From observations of mathematics and social studies classes, Stodolsky (1985) proposed that mathematics instruction fostered in students the belief that mathematics is something that is learned from an authority, not figured out on one's own. She found that mathematics classes were characterized by (1) a recitation and seatwork pattern of instruction; (2) a reliance on teacher presentation of new concepts or procedures; (3) textbook-centered instruction; (4) textbooks that lacked developmental or instructional material for concept development; (5) a lack of manipulatives; and (6) a lack of social support or small-group work. The instructional format, the types of behavior expected from students, and the materials used were also more similar from day to day in mathematics than in social studies classes. This lack of variety may contribute to anxiety because students who do not do well in the instructional format used in mathematics are not given opportunities to succeed using alternative formats. Later studies by Stodolsky also suggest that mathematics teachers see their subject area as more sequential and static than teachers of other subjects (Stodolsky & Grossman, 1995; see also Wolters & Pintrich, 1998). Sapp (1999) speculates that mathematics teaching often focuses on memorization of procedures, which doesn't prepare students for more conceptual, advanced mathematics. Thus, they feel ill-prepared and become anxious when rote procedures are no longer sufficient.
Stodolsky (1985) also suggests that mathematics is an area in which ability, in the sense of a stable trait, is believed to play a dominant role in performance-either one has the ability or one does not. And if one lacks ability in mathematics, nothing can be done about it. By contrast, people generally believe that performance in other subjects, like reading or social studies, can be improved with practice and effort; they hold an "incremental" theory of ability.
There is consistent evidence that females suffer more from mathematics anxiety than do males (Hembree, 1990; Pajares & Urdan, 1996; Randhawa, 1994; Wigfield & Meece, 1988). Some researchers have proposed that mathematics anxiety contributes to observed gender differences in mathematics achievement and course enrollment, but the one study that actually assessed anxiety and enrollment plans found no relationship (Meece, Wigfield, & Eccles, 1990).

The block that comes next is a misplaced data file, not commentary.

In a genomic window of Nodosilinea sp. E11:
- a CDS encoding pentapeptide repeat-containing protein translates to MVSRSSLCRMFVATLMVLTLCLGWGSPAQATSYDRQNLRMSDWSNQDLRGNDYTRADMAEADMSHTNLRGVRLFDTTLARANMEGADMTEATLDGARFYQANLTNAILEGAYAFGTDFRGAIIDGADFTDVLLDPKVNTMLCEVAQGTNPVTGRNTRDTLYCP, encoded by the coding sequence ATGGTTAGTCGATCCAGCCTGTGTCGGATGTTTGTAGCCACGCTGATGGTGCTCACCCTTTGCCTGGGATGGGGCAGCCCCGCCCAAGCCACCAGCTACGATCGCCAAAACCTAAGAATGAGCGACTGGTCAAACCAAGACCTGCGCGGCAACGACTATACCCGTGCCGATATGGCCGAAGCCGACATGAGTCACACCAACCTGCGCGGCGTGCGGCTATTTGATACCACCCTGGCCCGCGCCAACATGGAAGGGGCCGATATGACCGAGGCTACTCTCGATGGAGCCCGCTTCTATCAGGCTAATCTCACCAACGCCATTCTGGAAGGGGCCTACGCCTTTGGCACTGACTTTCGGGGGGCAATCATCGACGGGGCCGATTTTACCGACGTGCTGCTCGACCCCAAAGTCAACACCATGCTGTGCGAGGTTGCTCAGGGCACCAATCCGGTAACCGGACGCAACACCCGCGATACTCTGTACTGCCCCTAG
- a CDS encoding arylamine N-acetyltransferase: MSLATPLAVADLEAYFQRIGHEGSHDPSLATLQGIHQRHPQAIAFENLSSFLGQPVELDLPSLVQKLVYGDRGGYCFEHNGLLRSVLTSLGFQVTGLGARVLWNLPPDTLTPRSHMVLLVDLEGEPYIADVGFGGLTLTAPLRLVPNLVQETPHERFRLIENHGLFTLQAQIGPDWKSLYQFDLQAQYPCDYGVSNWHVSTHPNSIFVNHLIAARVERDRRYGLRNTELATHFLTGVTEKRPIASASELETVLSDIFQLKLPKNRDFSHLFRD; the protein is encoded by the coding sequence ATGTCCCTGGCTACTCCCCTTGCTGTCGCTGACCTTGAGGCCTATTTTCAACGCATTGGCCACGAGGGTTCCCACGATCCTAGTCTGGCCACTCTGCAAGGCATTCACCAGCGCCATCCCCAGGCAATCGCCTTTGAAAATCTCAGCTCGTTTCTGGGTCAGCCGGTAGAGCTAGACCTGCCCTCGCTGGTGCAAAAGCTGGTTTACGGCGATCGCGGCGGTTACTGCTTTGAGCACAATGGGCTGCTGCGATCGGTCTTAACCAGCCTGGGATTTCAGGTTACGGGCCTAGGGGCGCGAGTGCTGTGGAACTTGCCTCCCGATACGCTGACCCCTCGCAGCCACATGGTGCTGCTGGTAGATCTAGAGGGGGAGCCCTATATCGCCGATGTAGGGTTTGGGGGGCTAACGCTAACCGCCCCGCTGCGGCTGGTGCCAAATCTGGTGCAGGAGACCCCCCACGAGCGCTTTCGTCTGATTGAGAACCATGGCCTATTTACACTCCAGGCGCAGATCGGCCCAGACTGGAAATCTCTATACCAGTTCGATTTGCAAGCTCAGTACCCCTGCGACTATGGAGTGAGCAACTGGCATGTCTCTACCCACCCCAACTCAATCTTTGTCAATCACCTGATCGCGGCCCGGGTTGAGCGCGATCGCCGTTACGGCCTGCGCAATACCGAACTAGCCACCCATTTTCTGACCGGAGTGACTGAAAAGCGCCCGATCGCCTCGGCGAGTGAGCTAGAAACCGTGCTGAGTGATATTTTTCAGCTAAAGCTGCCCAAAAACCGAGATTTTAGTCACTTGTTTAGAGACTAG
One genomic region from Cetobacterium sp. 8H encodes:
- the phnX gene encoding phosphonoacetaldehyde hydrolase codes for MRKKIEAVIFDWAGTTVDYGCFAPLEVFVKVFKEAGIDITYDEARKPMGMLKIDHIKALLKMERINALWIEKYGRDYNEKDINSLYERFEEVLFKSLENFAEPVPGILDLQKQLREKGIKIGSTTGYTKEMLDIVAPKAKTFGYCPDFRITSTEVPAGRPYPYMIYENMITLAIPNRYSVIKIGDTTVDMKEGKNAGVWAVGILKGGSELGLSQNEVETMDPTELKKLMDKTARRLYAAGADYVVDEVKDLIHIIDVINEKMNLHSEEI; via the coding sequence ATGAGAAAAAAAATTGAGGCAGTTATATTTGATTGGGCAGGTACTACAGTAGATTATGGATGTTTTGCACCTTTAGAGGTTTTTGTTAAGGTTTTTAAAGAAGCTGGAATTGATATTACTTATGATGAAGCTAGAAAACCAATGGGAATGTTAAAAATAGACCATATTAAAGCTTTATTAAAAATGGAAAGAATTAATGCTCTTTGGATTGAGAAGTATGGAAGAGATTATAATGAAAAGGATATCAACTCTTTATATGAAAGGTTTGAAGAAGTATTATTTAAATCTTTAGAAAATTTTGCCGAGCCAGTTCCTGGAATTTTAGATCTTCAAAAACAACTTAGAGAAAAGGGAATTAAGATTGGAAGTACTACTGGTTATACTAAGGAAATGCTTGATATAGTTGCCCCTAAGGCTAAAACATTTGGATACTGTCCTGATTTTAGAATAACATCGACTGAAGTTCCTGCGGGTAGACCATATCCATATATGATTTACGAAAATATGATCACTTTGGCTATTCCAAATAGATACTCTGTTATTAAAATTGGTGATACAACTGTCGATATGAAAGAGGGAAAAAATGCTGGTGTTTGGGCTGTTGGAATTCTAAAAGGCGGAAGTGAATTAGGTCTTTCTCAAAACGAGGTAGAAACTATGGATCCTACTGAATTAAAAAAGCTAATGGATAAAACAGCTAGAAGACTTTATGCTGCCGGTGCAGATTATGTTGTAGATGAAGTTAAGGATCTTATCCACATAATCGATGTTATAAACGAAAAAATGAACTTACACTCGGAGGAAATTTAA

There is little agreement on the reasons for such gender differences. Ability differences, socialization differences, differences in the level of self-confidence, and the number of mathematics courses taken have all been proposed as explanations. Whatever the reasons for the frequency and intensity of mathematics anxiety, particularly among females, it is a problem that warrants special attention by educational researchers and practitioners.
The good news is that interventions to reduce math anxiety have been successful. Sgoutas-Emch and Johnson (1998) found that writing in a journal about frustrations and feelings reduced college students' anxiety in a statistics course.
Perhaps everyone, at one time in their lives, experiences a certain amount of panic facing a blank piece of paper or computer screen, especially if the due date for a written product—a paper for a class or a report for work—is close at hand. "Writer's block" is so debilitating for some that they avoid courses and professions that require writing. (See Daly & Miller, 1975b; Daly, Vangelisti, & Witte, 1988; Rose, 1985; Selfe, 1985.)